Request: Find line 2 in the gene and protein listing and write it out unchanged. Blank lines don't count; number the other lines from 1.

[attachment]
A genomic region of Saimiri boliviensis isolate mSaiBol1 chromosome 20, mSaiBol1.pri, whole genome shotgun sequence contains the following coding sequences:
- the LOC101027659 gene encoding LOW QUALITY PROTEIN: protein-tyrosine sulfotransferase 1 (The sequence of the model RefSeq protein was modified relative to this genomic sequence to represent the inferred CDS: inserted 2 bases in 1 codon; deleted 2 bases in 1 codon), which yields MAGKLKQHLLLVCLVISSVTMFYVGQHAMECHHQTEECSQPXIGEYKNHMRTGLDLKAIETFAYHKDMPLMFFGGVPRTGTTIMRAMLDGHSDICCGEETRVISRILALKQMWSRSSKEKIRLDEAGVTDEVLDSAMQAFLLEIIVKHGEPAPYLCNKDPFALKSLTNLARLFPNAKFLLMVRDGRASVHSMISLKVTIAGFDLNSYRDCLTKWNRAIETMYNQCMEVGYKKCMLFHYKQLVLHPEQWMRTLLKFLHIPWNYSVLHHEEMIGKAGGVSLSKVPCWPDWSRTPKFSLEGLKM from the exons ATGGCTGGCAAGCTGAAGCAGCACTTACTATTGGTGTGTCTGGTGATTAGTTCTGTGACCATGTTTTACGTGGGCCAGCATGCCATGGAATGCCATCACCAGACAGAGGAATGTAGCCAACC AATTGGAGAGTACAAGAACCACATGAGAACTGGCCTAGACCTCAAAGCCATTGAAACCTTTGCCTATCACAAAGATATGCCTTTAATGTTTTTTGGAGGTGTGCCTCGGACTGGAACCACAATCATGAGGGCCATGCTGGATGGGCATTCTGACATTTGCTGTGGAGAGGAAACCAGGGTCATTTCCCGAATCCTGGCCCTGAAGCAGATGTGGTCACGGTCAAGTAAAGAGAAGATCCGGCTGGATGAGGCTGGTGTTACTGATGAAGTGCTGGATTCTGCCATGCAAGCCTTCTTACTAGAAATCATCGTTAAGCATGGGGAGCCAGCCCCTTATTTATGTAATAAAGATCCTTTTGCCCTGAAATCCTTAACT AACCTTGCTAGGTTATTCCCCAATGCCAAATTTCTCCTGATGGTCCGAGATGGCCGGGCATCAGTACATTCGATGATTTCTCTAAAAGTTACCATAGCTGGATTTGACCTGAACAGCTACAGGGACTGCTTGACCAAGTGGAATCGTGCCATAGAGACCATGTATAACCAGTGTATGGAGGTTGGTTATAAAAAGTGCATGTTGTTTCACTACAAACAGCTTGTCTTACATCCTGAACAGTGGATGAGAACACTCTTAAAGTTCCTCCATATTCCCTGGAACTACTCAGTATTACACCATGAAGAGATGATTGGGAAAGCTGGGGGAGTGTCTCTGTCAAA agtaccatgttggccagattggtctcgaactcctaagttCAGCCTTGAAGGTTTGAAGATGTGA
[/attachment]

- the LOC101027659 gene encoding LOW QUALITY PROTEIN: protein-tyrosine sulfotransferase 1 (The sequence of the model RefSeq protein was modified relative to this genomic sequence to represent the inferred CDS: inserted 2 bases in 1 codon; deleted 2 bases in 1 codon), which yields MAGKLKQHLLLVCLVISSVTMFYVGQHAMECHHQTEECSQPXIGEYKNHMRTGLDLKAIETFAYHKDMPLMFFGGVPRTGTTIMRAMLDGHSDICCGEETRVISRILALKQMWSRSSKEKIRLDEAGVTDEVLDSAMQAFLLEIIVKHGEPAPYLCNKDPFALKSLTNLARLFPNAKFLLMVRDGRASVHSMISLKVTIAGFDLNSYRDCLTKWNRAIETMYNQCMEVGYKKCMLFHYKQLVLHPEQWMRTLLKFLHIPWNYSVLHHEEMIGKAGGVSLSKVPCWPDWSRTPKFSLEGLKM from the exons ATGGCTGGCAAGCTGAAGCAGCACTTACTATTGGTGTGTCTGGTGATTAGTTCTGTGACCATGTTTTACGTGGGCCAGCATGCCATGGAATGCCATCACCAGACAGAGGAATGTAGCCAACC AATTGGAGAGTACAAGAACCACATGAGAACTGGCCTAGACCTCAAAGCCATTGAAACCTTTGCCTATCACAAAGATATGCCTTTAATGTTTTTTGGAGGTGTGCCTCGGACTGGAACCACAATCATGAGGGCCATGCTGGATGGGCATTCTGACATTTGCTGTGGAGAGGAAACCAGGGTCATTTCCCGAATCCTGGCCCTGAAGCAGATGTGGTCACGGTCAAGTAAAGAGAAGATCCGGCTGGATGAGGCTGGTGTTACTGATGAAGTGCTGGATTCTGCCATGCAAGCCTTCTTACTAGAAATCATCGTTAAGCATGGGGAGCCAGCCCCTTATTTATGTAATAAAGATCCTTTTGCCCTGAAATCCTTAACT AACCTTGCTAGGTTATTCCCCAATGCCAAATTTCTCCTGATGGTCCGAGATGGCCGGGCATCAGTACATTCGATGATTTCTCTAAAAGTTACCATAGCTGGATTTGACCTGAACAGCTACAGGGACTGCTTGACCAAGTGGAATCGTGCCATAGAGACCATGTATAACCAGTGTATGGAGGTTGGTTATAAAAAGTGCATGTTGTTTCACTACAAACAGCTTGTCTTACATCCTGAACAGTGGATGAGAACACTCTTAAAGTTCCTCCATATTCCCTGGAACTACTCAGTATTACACCATGAAGAGATGATTGGGAAAGCTGGGGGAGTGTCTCTGTCAAA agtaccatgttggccagattggtctcgaactcctaagttCAGCCTTGAAGGTTTGAAGATGTGA